On The Menu: Greek Salad, Spanakopita, Tzatziki, Chicken Kebabs, Pita Bread, Brandy Plum Pudding with Custard

The food was excellent. The chicken kebabs were done to perfection. The Greek salad was crisp and bitey. The spanakopita was freaking incredible. (And kudos to Rene for making Tzatziki from scratch!)  In short, we got spoiled. My eyes were too big for my stomach. I took two of everything and couldn’t finish anything.

Oh, and we drank some wine.

Wine: Moon Curser, Tempranillo, BC VQA, Okanagan Valley, 2009, $29 CAD
Rating: Three Bottles

This is a truly exceptional wine. Fruity – black currant, black cherry, (and other red fruits that taste good,) with soft, pleasant tannins, give this wine a drinkability that lets you feel like warm summer nights are the only things you have to worry about in the days to come. This wine makes you feel like your cares are all behind you, and you will soon be reunited with all of your dearest friends, and all you’ll be doing is laughing.
Yes, it’s that good. If you’ve not had the opportunity to try this wine, find it. Also, their website is awesome. Also, their label is awesome. In other words, this wine is pretty nifty.

There was a flavour that we hotly debated, also, which is nice. Not many wines generate conversation. After careful consideration, we determined that there was … something. We all agreed that it was … spicy.  Megan thought allspice.  I said star anise.  Michael said spicy.  Megan insisted that it was allspice.  Or nutmeg.  Or cinnamon.  Or CLOVES!  It was CLOVES!  I said star anise.  Then she went to the spice cupboard to get spices to smell, so I poisoned her glass when her back was turned.  (Come on … the night was virtually drama-free!  I had to do SOMETHING!)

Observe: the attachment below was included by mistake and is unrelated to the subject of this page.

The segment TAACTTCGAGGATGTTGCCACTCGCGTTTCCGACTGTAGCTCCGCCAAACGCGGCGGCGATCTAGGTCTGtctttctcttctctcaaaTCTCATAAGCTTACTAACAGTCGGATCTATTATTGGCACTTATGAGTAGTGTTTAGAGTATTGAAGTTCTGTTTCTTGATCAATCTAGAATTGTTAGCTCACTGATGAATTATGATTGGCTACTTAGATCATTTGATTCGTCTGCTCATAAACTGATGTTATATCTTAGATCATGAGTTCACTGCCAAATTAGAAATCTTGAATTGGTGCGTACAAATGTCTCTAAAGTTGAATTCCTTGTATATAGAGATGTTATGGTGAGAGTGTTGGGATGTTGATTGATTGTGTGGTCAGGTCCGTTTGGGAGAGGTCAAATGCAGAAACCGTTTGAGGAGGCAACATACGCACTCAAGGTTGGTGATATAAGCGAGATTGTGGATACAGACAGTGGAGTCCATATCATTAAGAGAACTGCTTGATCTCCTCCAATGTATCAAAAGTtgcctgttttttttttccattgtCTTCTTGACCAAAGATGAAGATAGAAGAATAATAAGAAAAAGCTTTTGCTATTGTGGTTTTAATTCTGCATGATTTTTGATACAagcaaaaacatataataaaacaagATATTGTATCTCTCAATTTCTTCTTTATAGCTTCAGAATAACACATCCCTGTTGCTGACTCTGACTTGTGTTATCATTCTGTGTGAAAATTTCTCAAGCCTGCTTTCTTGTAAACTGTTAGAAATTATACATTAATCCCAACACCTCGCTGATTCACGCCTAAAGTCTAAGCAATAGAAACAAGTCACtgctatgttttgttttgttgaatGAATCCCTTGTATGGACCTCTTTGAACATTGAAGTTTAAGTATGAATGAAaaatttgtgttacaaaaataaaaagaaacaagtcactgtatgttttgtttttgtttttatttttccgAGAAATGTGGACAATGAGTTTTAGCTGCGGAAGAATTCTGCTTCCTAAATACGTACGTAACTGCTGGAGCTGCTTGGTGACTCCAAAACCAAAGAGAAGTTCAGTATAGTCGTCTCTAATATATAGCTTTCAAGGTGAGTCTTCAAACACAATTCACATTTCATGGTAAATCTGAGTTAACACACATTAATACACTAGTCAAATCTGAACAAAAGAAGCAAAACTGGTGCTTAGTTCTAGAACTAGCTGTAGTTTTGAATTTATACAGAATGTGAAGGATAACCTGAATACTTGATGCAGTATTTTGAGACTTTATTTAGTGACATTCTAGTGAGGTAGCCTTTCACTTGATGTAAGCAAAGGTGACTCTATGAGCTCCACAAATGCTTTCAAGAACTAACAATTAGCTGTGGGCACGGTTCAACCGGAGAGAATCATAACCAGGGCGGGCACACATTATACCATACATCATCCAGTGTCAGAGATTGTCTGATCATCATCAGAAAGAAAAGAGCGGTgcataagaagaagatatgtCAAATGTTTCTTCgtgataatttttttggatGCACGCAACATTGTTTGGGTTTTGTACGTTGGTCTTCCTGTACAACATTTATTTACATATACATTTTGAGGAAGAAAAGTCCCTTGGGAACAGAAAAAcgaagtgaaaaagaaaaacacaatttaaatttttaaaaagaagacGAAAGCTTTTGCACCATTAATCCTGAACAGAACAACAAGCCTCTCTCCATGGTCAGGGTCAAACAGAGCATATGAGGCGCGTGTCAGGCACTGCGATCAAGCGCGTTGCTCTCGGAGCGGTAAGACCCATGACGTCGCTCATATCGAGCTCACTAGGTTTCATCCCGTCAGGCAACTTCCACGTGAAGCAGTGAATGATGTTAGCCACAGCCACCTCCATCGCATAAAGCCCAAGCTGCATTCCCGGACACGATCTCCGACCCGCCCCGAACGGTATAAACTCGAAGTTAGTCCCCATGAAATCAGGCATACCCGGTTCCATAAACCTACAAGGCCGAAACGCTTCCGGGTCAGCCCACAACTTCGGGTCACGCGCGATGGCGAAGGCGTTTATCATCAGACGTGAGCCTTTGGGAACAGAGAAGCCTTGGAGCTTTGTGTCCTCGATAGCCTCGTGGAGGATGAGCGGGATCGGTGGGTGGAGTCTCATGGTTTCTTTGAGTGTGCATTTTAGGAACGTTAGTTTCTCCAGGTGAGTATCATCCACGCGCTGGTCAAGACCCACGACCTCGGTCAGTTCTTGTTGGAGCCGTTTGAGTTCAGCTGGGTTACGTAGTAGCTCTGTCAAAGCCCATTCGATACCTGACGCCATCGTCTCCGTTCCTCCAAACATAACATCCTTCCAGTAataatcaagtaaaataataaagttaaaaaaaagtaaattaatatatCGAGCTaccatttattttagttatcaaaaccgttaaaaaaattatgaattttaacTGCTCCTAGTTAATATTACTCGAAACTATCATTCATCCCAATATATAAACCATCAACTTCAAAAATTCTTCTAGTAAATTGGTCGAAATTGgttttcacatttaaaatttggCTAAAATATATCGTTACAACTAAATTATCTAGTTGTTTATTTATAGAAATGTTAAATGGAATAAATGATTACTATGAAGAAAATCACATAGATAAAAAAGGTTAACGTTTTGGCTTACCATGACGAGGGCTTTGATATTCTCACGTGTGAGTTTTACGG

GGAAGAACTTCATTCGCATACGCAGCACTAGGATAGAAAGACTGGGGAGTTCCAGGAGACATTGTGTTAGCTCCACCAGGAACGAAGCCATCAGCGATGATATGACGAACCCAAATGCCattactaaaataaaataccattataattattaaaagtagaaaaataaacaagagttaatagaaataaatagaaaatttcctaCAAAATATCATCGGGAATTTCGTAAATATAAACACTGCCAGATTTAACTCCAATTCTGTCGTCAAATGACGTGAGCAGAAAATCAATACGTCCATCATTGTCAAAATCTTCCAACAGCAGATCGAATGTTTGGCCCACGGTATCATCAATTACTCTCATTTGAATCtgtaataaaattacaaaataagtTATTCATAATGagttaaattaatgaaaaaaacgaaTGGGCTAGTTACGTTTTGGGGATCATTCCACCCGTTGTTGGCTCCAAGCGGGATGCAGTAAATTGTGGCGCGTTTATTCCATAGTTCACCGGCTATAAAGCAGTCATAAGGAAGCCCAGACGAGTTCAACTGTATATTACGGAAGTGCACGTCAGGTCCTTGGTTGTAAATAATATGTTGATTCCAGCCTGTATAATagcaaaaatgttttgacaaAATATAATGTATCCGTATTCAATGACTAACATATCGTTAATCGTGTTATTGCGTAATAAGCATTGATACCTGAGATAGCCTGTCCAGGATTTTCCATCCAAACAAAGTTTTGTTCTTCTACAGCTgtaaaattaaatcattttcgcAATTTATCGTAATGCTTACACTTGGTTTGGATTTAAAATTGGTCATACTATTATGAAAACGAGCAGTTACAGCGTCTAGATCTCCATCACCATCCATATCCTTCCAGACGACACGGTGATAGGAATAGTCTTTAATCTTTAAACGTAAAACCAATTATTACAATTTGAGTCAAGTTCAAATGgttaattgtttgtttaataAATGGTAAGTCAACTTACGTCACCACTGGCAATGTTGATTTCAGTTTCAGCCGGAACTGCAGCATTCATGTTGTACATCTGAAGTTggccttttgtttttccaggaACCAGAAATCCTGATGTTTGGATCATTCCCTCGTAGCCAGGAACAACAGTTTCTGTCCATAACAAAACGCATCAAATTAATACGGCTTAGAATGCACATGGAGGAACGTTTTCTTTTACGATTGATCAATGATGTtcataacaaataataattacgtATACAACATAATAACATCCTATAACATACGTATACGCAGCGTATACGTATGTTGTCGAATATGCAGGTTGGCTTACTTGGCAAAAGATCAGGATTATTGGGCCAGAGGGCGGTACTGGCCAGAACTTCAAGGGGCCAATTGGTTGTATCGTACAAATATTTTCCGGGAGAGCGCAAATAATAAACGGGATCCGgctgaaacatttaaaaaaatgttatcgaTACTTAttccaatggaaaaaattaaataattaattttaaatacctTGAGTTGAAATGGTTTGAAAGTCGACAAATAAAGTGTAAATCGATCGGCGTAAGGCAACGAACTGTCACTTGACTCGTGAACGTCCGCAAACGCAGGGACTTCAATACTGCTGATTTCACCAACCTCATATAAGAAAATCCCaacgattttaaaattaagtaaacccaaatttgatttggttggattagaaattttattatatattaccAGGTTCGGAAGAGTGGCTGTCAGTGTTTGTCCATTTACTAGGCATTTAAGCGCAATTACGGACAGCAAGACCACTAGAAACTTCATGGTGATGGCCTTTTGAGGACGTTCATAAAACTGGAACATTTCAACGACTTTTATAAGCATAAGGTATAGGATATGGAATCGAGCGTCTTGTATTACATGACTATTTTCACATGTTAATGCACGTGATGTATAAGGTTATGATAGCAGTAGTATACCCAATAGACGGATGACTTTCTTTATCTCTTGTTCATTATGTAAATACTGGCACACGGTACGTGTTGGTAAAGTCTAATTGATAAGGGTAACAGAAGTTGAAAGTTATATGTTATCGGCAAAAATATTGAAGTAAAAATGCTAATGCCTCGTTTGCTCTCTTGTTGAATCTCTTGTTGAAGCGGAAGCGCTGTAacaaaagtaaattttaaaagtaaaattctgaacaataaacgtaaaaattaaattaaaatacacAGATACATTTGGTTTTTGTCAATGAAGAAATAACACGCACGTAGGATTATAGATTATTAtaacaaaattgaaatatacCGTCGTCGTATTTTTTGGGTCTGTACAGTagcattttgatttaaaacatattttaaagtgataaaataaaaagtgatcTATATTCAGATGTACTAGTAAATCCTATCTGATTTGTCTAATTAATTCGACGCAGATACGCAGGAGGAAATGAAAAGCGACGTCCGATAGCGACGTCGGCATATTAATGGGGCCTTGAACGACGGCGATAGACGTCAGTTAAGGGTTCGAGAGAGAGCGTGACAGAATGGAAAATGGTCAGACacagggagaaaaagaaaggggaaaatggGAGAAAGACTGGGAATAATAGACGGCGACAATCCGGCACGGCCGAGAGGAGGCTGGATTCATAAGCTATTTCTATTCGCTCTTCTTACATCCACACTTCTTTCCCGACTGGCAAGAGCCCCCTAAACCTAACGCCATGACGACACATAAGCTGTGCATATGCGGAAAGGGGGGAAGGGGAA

Megan prepared the pudding while we opened the second bottle.

Wine: Pétales d’Osoyoos, Red Wine (Blend – Merlot, Cabernet Sauvignon, Cabernet Franc, Malbec, Petit Verdot), Osoyoos Larose, BC VQA, Okanagan Valley, 2008, $25 CAD
Rating: Two Bottles

Vanilla and chocolate dominate this wine.  With a lesser alcohol content than the Moon Curser, it came up a little on the lighter side for us.  Especially when paired with Brandy Plum Pudding which was too rich for this wine.

We did, however, find this to be an extremely drinkable wine.  Michael said that the employees of the store where he bought he these wines all recommended the Pétales. This does not surprise me, since it is so light as cannot be offensive.  All of us found it a little bit simple, but we also conceded that, at the end of the night, after red wine, Greek food, cigarettes, and liquor-laden sweets, our palettes may just have been a tad on the blown-out side.